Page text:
There is not the slightest reason to suppose that these transactions have any element of mistake in them.

Fruit And Vegetable Imports


asked the Minister of Food what consultations he had with the representatives of the British fruit and vegetable growers and the Channel Island producers before signing the 1949 fruit and vegetable imports agreement with the Netherlands.

On these matters I receive advice from my right hon. Friend the Minister of Agriculture who has, I understand, been in touch with British horticultural interests.

Is the Minister aware that there were only very general consultations at an early stage of the proceedings, and that no notice at all was taken of the advice given by the British horticultural industry? Is he aware that the agreement has given rise to despondency and anger throughout that industry?

If we always took in full all the advice given by the British horticultural industry, I am afraid that the price of vegetables would be very high indeed.

Is the Minister aware that, particularly in onions, losses in East Anglia have been very considerable, and that the new agreement which has been signed for the coming year extends the number of countries from which there will be competition? Can nothing be done, at least to regulate the period of the year, by way of timing these imports so that they harm our people to a much less extent?

Of course, it would be possible to exclude these foreign vegetables, but only at the price of dearer vegetables for the consumers in this country.

Is my right hon. Friend aware that only the other day I had to pay 10d. for a very small and pathetic-looking lettuce? Will he undertake to see that greenstuffs in this country are within the reach of the humblest housewife?

Is the Minister aware, taking the one crop that I have mentioned, that the price of Spanish onions has been twice as much as that for which British onions could have sold, if they had been allowed to find their way into the shops?

Surely that question can only mean that if Spanish onions were dearer, they were not interfering with the price of British onions. I should think that even the hon. Gentleman could see that.

Can the Minister say whether he consulted not only the Minister of Agriculture but the Secretary of State for Scotland, and whether the National Farmers' Union of Scotland were consulted, in particular in regard to soft fruits?

My Department consults the Agricultural Department. It is their business to make further consultations.

Potato Merchants And Agents


asked the Minister of Food what steps are necessary for an ex-Service man to enter the potato merchant trade and for a potato merchant to become a Ministry agent; how many applications for merchants' and agents' licences, respectively, he has received since 1945; how many of each he has granted; and what is the usual ground for rejection.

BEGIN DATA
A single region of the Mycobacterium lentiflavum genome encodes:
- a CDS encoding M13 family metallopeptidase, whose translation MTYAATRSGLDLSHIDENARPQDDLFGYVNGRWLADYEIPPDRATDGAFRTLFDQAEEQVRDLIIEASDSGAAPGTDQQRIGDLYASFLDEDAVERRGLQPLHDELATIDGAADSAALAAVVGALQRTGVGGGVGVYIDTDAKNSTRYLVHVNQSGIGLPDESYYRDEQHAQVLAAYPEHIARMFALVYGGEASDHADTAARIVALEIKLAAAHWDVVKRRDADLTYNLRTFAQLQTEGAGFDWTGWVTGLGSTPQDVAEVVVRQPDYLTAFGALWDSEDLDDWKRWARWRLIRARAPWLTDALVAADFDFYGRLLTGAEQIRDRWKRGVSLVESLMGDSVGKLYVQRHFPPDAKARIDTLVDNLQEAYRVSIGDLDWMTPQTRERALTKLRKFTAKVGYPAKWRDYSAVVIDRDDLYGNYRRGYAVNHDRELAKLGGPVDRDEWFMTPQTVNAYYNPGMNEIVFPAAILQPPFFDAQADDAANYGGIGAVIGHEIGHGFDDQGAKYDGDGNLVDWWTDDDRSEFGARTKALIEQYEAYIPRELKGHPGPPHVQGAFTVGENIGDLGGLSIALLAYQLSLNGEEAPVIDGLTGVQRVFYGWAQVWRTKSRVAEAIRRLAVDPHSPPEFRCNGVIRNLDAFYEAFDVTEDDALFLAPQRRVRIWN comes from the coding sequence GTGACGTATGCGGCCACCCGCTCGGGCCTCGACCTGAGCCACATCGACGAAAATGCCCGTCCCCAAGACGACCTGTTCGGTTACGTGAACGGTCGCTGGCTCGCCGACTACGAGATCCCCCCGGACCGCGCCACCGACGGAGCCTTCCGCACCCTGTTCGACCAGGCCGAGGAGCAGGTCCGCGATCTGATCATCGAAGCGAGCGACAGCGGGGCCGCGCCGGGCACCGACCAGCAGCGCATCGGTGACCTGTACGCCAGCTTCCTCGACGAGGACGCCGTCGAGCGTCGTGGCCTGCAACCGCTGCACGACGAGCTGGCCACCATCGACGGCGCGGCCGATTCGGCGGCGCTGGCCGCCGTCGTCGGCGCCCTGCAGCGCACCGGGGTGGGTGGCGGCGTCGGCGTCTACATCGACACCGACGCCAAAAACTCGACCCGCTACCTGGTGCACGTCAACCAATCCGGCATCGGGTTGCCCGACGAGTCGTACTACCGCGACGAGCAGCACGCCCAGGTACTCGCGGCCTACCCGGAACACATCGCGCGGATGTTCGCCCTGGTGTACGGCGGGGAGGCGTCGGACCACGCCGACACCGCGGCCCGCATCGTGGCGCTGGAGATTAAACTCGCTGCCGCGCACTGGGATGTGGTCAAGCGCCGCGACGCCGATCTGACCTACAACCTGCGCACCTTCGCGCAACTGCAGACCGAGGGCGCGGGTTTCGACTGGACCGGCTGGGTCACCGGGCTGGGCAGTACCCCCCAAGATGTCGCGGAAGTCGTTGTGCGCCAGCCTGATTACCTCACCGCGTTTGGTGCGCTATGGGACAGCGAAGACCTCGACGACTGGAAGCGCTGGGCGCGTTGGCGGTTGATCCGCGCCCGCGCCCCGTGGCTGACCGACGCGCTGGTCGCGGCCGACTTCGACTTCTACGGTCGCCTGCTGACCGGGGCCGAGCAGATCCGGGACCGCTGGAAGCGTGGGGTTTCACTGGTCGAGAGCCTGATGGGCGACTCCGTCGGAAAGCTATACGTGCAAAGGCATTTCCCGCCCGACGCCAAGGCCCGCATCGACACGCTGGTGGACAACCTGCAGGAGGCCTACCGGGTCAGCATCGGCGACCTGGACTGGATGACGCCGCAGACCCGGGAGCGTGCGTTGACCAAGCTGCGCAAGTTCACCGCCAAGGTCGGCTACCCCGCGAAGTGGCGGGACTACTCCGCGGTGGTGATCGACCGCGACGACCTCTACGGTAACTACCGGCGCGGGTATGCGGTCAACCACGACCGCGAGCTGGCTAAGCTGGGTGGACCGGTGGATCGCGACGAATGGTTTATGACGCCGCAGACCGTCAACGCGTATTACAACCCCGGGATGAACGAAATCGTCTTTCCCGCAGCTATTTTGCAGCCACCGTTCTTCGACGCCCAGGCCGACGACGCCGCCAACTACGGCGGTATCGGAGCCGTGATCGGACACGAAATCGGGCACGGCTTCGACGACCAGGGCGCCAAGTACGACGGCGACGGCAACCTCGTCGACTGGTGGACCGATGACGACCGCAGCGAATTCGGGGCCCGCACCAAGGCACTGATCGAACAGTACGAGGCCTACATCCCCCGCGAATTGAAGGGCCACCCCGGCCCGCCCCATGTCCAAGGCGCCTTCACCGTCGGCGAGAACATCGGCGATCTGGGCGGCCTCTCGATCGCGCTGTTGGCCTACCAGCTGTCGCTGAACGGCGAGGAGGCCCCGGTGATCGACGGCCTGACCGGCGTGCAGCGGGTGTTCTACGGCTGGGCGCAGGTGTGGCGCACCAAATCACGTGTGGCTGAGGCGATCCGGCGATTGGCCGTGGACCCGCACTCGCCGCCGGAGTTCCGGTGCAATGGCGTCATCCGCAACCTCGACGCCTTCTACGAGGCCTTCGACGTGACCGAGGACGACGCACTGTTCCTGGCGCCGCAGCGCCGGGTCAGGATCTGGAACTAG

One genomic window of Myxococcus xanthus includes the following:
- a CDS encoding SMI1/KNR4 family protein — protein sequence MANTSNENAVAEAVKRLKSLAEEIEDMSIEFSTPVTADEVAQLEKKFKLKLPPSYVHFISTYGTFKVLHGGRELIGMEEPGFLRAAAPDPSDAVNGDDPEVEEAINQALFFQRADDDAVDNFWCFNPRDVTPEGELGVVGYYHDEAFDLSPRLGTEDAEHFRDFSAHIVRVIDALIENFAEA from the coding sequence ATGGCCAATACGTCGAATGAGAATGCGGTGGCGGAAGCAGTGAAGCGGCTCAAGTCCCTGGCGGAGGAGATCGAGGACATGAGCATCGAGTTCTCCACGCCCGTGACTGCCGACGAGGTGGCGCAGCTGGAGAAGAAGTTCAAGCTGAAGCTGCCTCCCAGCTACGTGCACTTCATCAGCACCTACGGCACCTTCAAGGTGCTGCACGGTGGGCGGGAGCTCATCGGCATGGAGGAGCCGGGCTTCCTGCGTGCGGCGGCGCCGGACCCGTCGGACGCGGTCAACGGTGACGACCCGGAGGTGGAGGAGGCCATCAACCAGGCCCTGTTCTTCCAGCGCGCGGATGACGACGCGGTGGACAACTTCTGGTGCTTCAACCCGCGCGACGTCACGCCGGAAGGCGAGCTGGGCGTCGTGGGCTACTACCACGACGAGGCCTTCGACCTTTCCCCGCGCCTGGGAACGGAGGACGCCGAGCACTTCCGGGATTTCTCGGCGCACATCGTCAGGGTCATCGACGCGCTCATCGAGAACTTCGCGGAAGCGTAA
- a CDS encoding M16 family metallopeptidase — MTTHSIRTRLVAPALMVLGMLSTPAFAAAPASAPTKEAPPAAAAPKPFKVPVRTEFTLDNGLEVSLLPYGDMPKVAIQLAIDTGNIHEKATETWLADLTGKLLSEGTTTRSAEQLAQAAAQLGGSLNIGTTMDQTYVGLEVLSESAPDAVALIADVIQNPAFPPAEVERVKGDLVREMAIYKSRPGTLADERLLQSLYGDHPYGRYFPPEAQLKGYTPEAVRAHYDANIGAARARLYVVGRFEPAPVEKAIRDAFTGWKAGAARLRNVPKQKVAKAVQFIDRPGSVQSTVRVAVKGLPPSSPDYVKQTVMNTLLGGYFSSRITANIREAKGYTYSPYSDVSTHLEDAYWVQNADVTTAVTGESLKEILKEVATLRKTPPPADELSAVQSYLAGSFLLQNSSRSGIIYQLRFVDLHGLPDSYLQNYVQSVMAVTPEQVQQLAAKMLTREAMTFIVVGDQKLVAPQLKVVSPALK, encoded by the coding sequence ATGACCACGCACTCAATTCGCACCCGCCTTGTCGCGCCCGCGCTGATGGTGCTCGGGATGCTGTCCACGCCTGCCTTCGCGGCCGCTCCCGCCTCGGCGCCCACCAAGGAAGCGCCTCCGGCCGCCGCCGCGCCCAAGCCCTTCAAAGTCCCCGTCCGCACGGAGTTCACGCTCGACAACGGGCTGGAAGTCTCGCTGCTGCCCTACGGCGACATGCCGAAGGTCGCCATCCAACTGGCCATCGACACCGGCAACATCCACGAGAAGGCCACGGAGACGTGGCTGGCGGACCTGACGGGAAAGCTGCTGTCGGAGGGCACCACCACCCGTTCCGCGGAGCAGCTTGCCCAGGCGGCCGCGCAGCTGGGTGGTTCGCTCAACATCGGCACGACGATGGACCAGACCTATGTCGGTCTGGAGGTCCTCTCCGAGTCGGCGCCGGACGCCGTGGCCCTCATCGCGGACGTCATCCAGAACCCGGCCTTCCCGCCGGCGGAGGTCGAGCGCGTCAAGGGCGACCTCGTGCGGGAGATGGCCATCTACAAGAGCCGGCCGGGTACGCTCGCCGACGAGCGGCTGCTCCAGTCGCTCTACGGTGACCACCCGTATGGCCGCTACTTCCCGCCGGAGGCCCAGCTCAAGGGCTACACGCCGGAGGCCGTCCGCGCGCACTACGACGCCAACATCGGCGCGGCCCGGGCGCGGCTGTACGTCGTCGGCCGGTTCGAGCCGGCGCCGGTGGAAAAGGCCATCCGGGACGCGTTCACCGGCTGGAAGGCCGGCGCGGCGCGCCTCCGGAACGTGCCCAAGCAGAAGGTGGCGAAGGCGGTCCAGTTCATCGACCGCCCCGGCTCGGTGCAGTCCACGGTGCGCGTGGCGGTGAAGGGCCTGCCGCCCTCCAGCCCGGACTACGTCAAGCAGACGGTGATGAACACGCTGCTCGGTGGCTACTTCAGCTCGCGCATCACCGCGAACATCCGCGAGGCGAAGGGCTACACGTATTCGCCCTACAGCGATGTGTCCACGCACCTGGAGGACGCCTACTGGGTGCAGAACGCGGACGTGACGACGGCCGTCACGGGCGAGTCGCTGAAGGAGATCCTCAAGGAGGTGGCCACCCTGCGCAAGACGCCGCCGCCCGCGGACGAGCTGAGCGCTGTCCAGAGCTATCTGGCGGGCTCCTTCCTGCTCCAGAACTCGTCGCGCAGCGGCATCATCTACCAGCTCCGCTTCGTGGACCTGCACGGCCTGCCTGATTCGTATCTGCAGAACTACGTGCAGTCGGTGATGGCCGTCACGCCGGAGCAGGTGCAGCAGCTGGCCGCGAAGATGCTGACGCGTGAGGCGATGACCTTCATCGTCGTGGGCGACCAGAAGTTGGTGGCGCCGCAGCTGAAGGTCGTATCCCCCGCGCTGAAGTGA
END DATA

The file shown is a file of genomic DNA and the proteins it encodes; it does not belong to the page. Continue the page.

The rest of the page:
With permission I will circulate in the OFFICIAL REPORT the answer, which is necessarily rather long.

Following is the answer:

No one requires a licence to sell potatoes by wholesale but only to buy direct from the grower; and to get such a licence an ex-Service man or any other person must satisfy my Department that he has established a substantial wholesale trade, or has an extensive knowledge of that trade. If he is a disabled ex-Service man he may be granted a licence if one is necessary for his rehabilitation. Any licensed potato merchant may be appointed a Ministry agent if he is nominated by a grower, has traded for at least a year in the area concerned and has the necessary equipment and organisation for handling Ministry business.

Since 1st January, 1946, 997 applications for merchants' licences have been received and 241 granted, the most common ground for rejection being lack of experience of wholesale trading. In the same period, 302 merchants have applied for agencies and 198 have been approved, the usual ground for rejection being lack of suitable facilities.

United States Personnel


asked the Minister of Food what arrangements have been entered into regarding the supply of rationed foodstuffs to personnel under Command Headquarters, United States Air Forces in Britain, Bushey Park, Middlesex; and what ration scales are applied to those military and civilian personnel, respectively.

All the rationed foodstuffs for the United States Air Force Services personnel at Bushey Park, are imported direct from America by the American Government. The civilians use ordinary civilian ration books and are consequently provided with food by us.

Is not the Minister aware that it has been published in this country, from sources in America, that some of the foods are British rationed goods and that the ration scales include, among other things, I lb. of meat per day for each person, I lb. of butter and a dozen eggs per week? Would the Minister agree that acceptance of Colonial status vis-à-vis America, means that the same ration scales should be afforded to us?

As I have already said, the ration scales of the U.S. Services are not the concern of my Department because the rations are brought direct from America. The civilians receive the same scales as we do ourselves.

Would not the Minister agree that we welcome every one of these men here and that, if necessary, we will gladly share our food with them?